Self-realization is something many people long for, and we find those very lucky who can turn their hobby into their work. Surrealist artist/graphic designer Dániel Taylor seems to have it all: he decided to become a full-time artist when he was only 14, and he already has an impressive resume with Adobe on top of his client list.
How did your career kick-off?
At the age of 14 I considered art as my hobby, making mainly graphite drawings with a basic knowledge of Photoshop. The first time I tried my hand at graphic design was when I was around 16-17, but only for a shorter period of time. Then, in 2015 I decided that I will try to live off it, and I tried my hardest to achieve this dream. In one year I made 250 artworks. I was lucky, because I gained recognition abroad in a relatively short amount of time, and this is why I could become a full-time artist. I am a self-taught artist, I practised a lot, and I know that there’s no faster way.
Other than self-education, what do you think is the most important?
You shouldn’t stick to one style and the same tools, because then you won’t make progress. I only learned to use 3D programs around 2 years ago, and it has been one of my best decisions so far. It’s a huge help in making my designs more professional. A website that I would recommend anyone trying is Skillshare, which is quite cheap, because it offers plenty of useful content for everyone. If you are like me and prefer books to sitting in front of the PC, get yourself a good book. It’s important to choose something that focuses on a specific area of art, this way you can deepen your knowledge more on a given topic.
How can one stand out?
Do not try to completely copy your favourite artists’ style. Pick 1-2 ideas from different artists and create your own. I often come across art pieces that have nothing unique about them. From time to time I also get comments like “This picture reminds me of XY’s artwork”, which can be a compliment, but sometimes it also signs that you should turn to a different artistic direction. I usually take it as a compliment, considering that nowadays it is very hard to come up with something brand new. So, when people tell me that my work reminds them to Moebius, I am very happy to be compared to him, because he is one of my favourite artists.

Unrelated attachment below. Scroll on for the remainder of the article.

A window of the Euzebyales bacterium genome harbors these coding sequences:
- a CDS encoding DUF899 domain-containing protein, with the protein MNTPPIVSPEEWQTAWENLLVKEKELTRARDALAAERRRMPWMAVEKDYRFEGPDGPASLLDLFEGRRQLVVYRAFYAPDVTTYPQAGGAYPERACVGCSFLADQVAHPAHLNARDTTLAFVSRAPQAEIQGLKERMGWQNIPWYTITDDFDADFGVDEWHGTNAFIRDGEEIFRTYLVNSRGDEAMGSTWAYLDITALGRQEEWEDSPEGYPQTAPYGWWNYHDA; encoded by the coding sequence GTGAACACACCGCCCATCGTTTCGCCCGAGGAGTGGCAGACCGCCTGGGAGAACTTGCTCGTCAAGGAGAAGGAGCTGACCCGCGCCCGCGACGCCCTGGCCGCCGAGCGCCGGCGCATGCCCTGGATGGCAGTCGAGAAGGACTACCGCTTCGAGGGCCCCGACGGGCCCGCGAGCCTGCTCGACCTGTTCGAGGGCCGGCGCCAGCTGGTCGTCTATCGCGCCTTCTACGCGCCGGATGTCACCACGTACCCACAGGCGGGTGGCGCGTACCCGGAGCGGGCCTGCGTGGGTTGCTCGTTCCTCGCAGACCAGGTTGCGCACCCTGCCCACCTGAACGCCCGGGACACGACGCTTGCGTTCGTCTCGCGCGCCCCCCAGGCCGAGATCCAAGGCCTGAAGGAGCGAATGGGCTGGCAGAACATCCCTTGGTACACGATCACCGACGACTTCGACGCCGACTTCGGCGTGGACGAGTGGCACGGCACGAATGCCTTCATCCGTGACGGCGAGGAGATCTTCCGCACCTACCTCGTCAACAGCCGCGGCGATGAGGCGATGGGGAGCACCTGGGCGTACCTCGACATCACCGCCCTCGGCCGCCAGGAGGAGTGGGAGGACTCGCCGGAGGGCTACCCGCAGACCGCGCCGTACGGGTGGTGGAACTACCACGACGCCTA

What are you the most proud of?
Last year Adobe contacted me and I made an artwork for their “Adobe MAX” event. For my big surprise, it was showcased right next to Flóra Borsi’s (an award-winning Hungarian photographer – ed.) photo art. Adobe was my biggest client so far, and I was very happy to work for them because I’ve been using their software for 12 years. It was a huge acknowledgement for my work.
Where can we see your art pieces?
In magazines, PC game covers, sometimes at exhibitions, and a few other places of which I can’t talk about now. The foreign audience is a lot more open, in Hungary I am not that well-known and I am sure that many people that I know have no idea about what I do exactly. They only see my weird pictures that I upload to Instagram. Last year I started making alternative movie posters and a company contacted me with the idea of cooperation. I was glad to work with them and I hope to get the opportunity again in the future, because it was awesome to see my art printed in such good quality.
What would you advice to those who would follow in your footsteps?
Don’t expect to be successful overnight, because the process is long until you reach a level where you can compete with others. Don’t compare yourself to artists better than you, at least not in a way that you only look at why you aren’t as good as them. They have more experience, it takes years to catch up. Be inspired by them, because you can reach the same level.